In this issue

Jonathan Tobin: Defending the Right to a Jewish State

Heather Hale: Compliment your kids without giving them big heads

Megan Shauri: 10 ways you are ruining your own happiness

Carolyn Bigda: 8 Best Dividend Stocks for 2015

Kiplinger's Personal Finance editors: 7 Things You Didn't Know About Paying Off Student Loans

Samantha Olson: The Crucial Mistake 55% Of Parents Are Making At Their Baby's Bedtime

Densie Well, Ph.D., R.D. Open your eyes to yellow vegetables

The Kosher Gourmet by Megan Gordon With its colorful cache of purples and oranges and reds, COLLARD GREEN SLAW is a marvelous mood booster --- not to mention just downright delish
April 18, 2014

Rabbi Yonason Goldson: Clarifying one of the greatest philosophical conundrums in theology

Caroline B. Glick: The disappearance of US will

Megan Wallgren: 10 things I've learned from my teenagers

Lizette Borreli: Green Tea Boosts Brain Power, May Help Treat Dementia

John Ericson: Trying hard to be 'positive' but never succeeding? Blame Your Brain

The Kosher Gourmet by Julie Rothman Almondy, flourless torta del re (Italian king's cake), has royal roots, is simple to make, . . . but devour it because it's simply delicious

April 14, 2014

Rabbi Dr Naftali Brawer: Passover frees us from the tyranny of time

Greg Crosby: Passing Over Religion

Eric Schulzke: First degree: How America really recovered from a murder epidemic

Georgia Lee: When love is not enough: Teaching your kids about the realities of adult relationships

Cameron Huddleston: Freebies for Your Lawn and Garden

Gordon Pape: How you can tell if your financial adviser is setting you up for potential ruin

Dana Dovey: Up to 500,000 people die each year from hepatitis C-related liver disease. New Treatment Has Over 90% Success Rate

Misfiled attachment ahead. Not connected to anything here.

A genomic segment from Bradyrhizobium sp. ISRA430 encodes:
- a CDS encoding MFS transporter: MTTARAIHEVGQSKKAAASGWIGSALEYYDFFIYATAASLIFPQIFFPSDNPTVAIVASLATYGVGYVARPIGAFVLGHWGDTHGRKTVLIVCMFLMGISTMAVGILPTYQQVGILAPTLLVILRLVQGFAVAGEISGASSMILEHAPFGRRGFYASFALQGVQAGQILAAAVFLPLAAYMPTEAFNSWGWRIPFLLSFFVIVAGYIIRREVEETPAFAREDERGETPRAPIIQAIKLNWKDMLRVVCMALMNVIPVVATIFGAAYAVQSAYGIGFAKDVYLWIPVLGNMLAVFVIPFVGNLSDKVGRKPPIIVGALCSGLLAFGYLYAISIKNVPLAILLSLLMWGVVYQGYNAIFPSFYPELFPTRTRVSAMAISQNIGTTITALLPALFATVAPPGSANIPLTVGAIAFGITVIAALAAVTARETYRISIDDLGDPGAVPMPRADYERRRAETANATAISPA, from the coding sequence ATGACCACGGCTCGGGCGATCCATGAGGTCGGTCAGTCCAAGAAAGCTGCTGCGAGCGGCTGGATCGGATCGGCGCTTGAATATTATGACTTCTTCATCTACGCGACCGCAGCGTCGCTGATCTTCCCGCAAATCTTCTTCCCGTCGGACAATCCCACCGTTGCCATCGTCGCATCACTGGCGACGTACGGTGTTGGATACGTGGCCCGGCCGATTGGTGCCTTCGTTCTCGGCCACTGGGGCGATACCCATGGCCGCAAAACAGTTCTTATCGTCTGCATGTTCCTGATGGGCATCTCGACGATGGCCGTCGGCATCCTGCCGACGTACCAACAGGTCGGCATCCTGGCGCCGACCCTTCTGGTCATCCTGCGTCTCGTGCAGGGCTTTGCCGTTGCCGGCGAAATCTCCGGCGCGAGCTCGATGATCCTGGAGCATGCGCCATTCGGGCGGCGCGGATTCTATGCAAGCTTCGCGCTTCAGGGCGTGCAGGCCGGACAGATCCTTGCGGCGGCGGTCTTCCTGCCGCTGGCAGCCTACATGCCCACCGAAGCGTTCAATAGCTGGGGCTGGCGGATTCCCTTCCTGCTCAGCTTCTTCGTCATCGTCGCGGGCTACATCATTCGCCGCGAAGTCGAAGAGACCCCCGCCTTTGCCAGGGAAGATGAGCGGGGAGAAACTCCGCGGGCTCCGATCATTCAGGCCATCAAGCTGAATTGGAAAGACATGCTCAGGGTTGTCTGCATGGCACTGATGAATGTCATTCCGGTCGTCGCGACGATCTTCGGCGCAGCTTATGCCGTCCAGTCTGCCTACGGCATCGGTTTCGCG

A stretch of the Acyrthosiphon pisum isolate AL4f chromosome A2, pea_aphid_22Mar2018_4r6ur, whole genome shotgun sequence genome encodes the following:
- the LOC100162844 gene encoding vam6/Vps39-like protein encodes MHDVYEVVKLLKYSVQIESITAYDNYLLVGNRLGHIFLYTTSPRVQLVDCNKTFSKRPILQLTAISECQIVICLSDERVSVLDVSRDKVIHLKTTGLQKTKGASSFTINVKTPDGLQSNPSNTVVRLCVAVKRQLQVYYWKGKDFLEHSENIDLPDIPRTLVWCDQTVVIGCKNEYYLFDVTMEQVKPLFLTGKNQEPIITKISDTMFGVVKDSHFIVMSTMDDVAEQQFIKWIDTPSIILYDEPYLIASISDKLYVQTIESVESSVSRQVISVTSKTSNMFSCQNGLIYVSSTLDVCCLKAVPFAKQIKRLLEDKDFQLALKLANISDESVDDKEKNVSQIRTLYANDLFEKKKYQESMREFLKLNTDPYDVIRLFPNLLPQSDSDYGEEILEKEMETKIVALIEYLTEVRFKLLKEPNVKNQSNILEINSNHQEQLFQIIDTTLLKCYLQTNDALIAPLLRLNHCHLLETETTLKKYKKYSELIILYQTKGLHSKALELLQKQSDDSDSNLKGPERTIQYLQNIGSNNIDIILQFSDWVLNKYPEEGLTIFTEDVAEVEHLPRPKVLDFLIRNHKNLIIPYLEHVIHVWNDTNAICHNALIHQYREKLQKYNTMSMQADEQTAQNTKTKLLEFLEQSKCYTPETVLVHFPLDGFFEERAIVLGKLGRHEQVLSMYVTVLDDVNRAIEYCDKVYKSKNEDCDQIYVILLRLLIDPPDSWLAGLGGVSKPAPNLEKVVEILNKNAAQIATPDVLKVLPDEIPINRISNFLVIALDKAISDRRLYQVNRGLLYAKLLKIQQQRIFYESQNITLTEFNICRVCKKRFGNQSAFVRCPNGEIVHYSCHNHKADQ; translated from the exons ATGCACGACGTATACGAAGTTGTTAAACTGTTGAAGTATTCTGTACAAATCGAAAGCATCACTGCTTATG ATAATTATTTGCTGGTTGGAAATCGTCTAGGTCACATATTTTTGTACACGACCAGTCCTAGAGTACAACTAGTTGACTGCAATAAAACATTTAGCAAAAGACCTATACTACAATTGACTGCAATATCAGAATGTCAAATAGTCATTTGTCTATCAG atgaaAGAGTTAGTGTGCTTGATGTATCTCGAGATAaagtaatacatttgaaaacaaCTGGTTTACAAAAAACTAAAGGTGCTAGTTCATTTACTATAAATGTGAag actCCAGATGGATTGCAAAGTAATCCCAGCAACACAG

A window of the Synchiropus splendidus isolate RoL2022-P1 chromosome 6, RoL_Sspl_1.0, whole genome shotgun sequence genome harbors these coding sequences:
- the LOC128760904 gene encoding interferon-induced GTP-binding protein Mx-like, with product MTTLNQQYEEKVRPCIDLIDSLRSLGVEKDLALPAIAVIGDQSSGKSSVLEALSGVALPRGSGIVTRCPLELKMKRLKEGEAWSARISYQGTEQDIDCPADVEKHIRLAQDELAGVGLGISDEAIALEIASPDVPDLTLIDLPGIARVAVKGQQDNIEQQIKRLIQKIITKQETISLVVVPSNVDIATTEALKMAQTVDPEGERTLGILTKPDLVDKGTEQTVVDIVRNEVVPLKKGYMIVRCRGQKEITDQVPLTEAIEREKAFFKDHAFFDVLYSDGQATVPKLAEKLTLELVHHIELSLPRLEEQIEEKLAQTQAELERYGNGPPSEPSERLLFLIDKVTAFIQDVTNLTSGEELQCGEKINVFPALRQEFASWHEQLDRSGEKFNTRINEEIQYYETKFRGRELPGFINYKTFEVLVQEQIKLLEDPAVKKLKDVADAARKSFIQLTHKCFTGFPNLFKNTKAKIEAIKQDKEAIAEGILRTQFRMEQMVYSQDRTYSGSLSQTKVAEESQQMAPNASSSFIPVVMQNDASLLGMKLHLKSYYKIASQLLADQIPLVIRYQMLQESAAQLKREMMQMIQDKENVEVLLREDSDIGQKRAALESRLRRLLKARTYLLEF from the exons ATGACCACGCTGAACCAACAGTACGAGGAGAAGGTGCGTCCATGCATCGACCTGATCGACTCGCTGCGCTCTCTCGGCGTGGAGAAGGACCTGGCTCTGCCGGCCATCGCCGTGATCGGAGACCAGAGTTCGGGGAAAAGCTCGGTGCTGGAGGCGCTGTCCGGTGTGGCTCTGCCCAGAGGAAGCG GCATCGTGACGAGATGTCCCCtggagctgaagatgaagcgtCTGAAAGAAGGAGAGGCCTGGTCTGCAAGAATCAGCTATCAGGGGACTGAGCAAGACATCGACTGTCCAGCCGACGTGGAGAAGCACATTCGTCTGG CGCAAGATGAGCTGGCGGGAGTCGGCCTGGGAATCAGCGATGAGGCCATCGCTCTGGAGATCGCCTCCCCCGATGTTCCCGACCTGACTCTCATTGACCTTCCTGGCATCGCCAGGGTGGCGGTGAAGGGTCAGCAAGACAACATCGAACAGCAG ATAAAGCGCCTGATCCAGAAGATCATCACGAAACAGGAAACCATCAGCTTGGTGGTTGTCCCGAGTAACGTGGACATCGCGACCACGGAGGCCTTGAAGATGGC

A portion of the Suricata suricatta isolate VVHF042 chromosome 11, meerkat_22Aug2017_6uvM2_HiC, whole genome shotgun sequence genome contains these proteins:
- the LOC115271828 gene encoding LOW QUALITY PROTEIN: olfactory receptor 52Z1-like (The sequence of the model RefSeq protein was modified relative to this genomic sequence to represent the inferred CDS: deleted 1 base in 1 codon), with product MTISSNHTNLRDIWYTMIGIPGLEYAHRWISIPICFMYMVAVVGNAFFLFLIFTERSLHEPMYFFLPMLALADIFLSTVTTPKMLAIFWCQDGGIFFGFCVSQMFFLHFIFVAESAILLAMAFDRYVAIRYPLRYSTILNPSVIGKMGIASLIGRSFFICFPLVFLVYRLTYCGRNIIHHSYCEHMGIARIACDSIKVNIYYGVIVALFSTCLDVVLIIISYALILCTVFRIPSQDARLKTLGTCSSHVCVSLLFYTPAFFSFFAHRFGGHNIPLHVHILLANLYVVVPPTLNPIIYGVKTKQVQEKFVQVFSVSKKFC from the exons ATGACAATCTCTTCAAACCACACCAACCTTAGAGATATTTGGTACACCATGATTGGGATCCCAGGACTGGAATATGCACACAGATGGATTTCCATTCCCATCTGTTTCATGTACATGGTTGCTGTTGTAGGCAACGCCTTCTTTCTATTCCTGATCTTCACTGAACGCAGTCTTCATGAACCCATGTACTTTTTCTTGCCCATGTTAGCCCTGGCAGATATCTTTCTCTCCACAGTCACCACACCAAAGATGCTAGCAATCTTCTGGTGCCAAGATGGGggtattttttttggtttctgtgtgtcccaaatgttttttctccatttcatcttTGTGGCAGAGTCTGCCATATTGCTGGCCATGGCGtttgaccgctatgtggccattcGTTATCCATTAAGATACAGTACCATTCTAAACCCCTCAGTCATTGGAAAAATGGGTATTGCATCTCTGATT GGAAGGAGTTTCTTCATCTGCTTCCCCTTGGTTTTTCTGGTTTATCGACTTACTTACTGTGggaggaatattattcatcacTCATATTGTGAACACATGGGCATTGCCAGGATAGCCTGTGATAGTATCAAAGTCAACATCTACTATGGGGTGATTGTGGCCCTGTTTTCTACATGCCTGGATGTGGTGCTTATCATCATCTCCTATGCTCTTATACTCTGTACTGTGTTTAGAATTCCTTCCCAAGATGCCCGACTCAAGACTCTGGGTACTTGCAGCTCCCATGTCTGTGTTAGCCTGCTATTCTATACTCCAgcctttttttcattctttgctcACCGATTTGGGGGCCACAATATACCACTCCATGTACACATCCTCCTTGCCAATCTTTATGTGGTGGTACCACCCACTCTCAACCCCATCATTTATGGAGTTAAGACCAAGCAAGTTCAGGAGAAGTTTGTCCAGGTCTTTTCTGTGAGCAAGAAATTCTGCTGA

Justin Caba: Eating Watermelon Can Help Control High Blood Pressure

The Kosher Gourmet by Joshua E. London and Lou Marmon Don't dare pass over these Pesach picks for Manischewitz!

April 11, 2014

Rabbi Hillel Goldberg: Silence is much more than golden

Caroline B. Glick: Forgetting freedom at Passover

Susan Swann: How to value a child for who he is, not just what he does

Cameron Huddleston: 7 Financial Tasks You Should Tackle Right Now

Sandra Block and Lisa Gerstner: How to Profit From Your Passion

Susan Scutti: A Simple Blood Test Might Soon Diagnose Cancer

Chris Weller: Have A Slow Metabolism? Let Science Speed It Up For You

The Kosher Gourmet by Diane Rossen Worthington Whitefish Terrine: A French take on gefilte fish

April 9, 2014

Jonathan Tobin: Why Did Kerry Lie About Israeli Blame?

Samuel G. Freedman: A resolution 70 years later for a father's unsettling legacy of ashes from Dachau

Jessica Ivins: A resolution 70 years later for a father's unsettling legacy of ashes from Dachau

Kim Giles: Asking for help is not weakness

Kathy Kristof and Barbara Hoch Marcus: 7 Great Growth Israeli Stocks

Matthew Mientka: How Beans, Peas, And Chickpeas Cleanse Bad Cholesterol and Lowers Risk of Heart Disease

Sabrina Bachai: 5 At-Home Treatments For Headaches

The Kosher Gourmet by Daniel Neman Have yourself a matzo ball: The secrets bubby never told you and recipes she could have never imagined

April 8, 2014

Lori Nawyn: At Your Wit's End and Back: Finding Peace

Susan B. Garland and Rachel L. Sheedy: Strategies Married Couples Can Use to Boost Benefits